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Conservation partners conserve wildlands and woodlands to advance climate and community goals

A block of over 4,700 acres of wilderness and managed forests in Richford and Jay has been permanently protected, the Vermont Land Trust (VLT), The Nature Conservancy in Vermont (TNC) and Northeast Wilderness Trust (NEWT) announced today. Located on the north- and west-facing slopes of the Green Mountains, the newly protected land adds to a network of nearly 10,000 acres of unfragmented, protected forest stretching from Vermont to Quebec.

“This is a win for our climate and for the people, plants, and animals who call Vermont home,” said Tracy Zschau, President & CEO of the Vermont Land Trust. “This parcel adds to an impressive block of conserved land located within a globally significant Boreal forest while supporting sustainable forest management on over 2,000 acres.”

The protections were achieved through three separate transactions. On December 28, the Atlas Timberlands Partnership (between TNC and VLT) sold 2,025 acres in the towns of Richford and Jay to Somerset Investment Partnership, L.P., which then conveyed a conservation easement to VLT that supports forest management alongside strong ecological protections and public access.

On January 5, the Partnership sold 1,986 adjacent acres (referred to as Bear’s Nest) to NEWT subject to a forever wild conservation easement held by TNC, which is adjacent to another parcel that NEWT purchased in 2023. All three parcels will be open for dispersed public recreation, with additional limits on access to the forever-wild parcels.

“The Bear’s Nest project and the Richford-Jay managed forest project exemplify the best of conservation—partners coming together to safeguard benefits for both nature and communities,” said Eve Frankel, State Director of The Nature Conservancy in Vermont. “In this specific case, Bear’s Nest will sequester and store carbon and protect the Richford community water supply, while the Richford-Jay parcel will provide fiber and forest products for local businesses. Both will provide recreational access while conserving large forest blocks that support the ability of species to move and adapt to a changing climate.”

The newly protected lands feature high-elevation forest, wetlands, and streams including the upper watershed for Stanhope Brook, which provides the water supply for the Town of Richford. The land also features rare and uncommon plants such as Kamtschatka bedstraw and leathery grape fern.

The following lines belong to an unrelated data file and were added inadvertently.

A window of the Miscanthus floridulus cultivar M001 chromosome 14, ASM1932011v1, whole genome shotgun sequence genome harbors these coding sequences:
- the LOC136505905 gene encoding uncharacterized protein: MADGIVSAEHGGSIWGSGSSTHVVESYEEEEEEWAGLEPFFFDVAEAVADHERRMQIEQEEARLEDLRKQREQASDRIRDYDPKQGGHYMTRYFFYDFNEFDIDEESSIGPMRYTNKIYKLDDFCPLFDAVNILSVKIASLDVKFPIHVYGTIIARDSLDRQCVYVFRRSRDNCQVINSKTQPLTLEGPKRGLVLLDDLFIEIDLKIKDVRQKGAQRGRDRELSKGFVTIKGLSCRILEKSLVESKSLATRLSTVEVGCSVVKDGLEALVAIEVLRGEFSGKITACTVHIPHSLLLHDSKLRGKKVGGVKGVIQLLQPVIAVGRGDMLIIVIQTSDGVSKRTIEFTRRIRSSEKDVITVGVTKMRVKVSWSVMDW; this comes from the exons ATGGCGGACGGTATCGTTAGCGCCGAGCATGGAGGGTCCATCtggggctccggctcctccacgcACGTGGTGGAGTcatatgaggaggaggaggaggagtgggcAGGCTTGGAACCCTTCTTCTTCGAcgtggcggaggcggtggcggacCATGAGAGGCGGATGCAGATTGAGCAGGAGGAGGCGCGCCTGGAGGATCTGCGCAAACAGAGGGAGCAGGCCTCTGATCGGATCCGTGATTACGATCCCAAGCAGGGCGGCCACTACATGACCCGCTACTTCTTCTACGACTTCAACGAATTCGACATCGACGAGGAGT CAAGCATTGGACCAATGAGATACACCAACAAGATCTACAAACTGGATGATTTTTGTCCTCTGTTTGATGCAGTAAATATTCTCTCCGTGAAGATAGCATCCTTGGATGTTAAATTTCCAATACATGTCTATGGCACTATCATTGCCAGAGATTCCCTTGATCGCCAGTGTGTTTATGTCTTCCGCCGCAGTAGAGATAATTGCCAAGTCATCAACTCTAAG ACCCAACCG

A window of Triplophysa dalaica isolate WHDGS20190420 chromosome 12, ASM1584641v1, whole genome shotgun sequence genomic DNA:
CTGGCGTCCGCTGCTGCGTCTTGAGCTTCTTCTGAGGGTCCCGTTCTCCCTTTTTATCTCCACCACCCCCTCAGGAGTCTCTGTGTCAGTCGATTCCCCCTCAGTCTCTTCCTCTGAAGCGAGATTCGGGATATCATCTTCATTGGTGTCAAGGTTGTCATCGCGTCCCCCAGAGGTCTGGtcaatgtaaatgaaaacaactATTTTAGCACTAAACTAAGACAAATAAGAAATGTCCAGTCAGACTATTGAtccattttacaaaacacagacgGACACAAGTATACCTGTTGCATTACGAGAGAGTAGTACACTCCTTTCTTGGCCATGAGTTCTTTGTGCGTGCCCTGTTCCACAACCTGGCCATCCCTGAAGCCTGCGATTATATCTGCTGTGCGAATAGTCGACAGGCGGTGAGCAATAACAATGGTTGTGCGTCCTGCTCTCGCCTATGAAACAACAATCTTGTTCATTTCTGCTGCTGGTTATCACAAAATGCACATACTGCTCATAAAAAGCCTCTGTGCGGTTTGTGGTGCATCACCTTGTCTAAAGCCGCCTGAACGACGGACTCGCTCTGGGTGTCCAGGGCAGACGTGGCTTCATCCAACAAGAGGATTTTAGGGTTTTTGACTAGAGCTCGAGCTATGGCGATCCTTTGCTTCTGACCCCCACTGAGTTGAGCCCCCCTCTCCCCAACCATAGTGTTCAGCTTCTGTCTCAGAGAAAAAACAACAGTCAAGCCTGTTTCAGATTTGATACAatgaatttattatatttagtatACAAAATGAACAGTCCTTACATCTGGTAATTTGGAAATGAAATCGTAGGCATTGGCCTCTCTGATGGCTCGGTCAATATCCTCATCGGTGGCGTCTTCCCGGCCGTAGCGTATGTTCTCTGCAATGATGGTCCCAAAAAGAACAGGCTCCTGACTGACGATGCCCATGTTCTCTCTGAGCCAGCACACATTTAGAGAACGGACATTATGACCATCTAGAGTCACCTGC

“The State of Vermont, through Vermont Conservation Design, notes that at least nine percent of Vermont should be comprised of old forest to sustain the ecological function of our cherished landscape. One of the best ways to achieve that goal is permanently protecting places as forever-wild, which today make up less than four percent of Vermont,” said Jon Leibowitz, Executive Director of Northeast Wilderness Trust. “A forever-wild property today is an old forest of tomorrow. The protection of these places serves as a complementary conservation strategy to the continued protection of well-managed forests.

This forest block was originally owned by the Atlas Timber Company, which sold over 26,000 acres to TNC and VLT in 1997 to steward and advance sustainable forest management, support biodiversity, and improve public access.

In 2016, VLT and TNC began to sell and permanently conserve much of this land, with the proceeds going to protect additional forestland in Vermont. The parcel in Richford-Jay was one of the last still owned by VLT and TNC.

Balancing wilderness and managed forests

In an effort to balance wilderness and managed forests, the 1,986-acre parcel now owned by NEWT, carries a forever-wild easement that prohibits timber harvests. This sits adjacent to the 730-acre parcel that NEWT purchased last year that will also be protected by a forever-wild easement—strengthening connectivity within the Northern Green Mountains.

These two forever-wild properties—collectively named Bear’s Nest Wilderness Preserve by NEWT—represent a wild 2,716-acre core area that will benefit the surrounding managed landscape. The Preserve gets its name from the “bear nests” found on site: bundles of broken branches created when bears feed on nuts or leaves by pulling branches towards them.

“The Northern Greens host some of the most intact forests in Vermont and are critical for wildlife movement, especially in a rapidly changing climate. NEWT is proud to have worked with TNC, VLT, and a private landowner to protect this important new wilderness area and future old forest,” said Caitlin Mather, Conservation Manager at Northeast Wilderness Trust.

“Over the past two decades, since we launched the Atlas Timberlands Partnership with TNC, we know more about old forests and the unique benefits they provide,” said Tracy Zschau, President & CEO of the Vermont Land Trust. “This includes enhanced biodiversity and carbon storage that helps to mitigate the effects of our changing climate. As the science has evolved, so too has our approach.”

For more details on Bear’s Nest Wilderness Preserve please go to


About Northeast Wilderness Trust:  Northeast Wilderness Trust conserves forever-wild landscapes for Nature and people and it envisions a landscape of connected, resilient wildlands shared by a human culture that recognizes the benefits of wild places. It accomplishes this work by acquiring land as well as holding forever-wild conservation easements on properties owned by other organizations or individuals. Northeast Wilderness Trust also champions wilderness in the public sphere. Across New England and New York, the Wilderness Trust secures wild places where Nature can thrive, wildlife can wander, and people can find beauty and quiet. Since its founding in 2002, Northeast Wilderness Trust has protected 81,372 forever-wild acres. Learn more at

Photography by Jerry Monkman / EcoPhotography.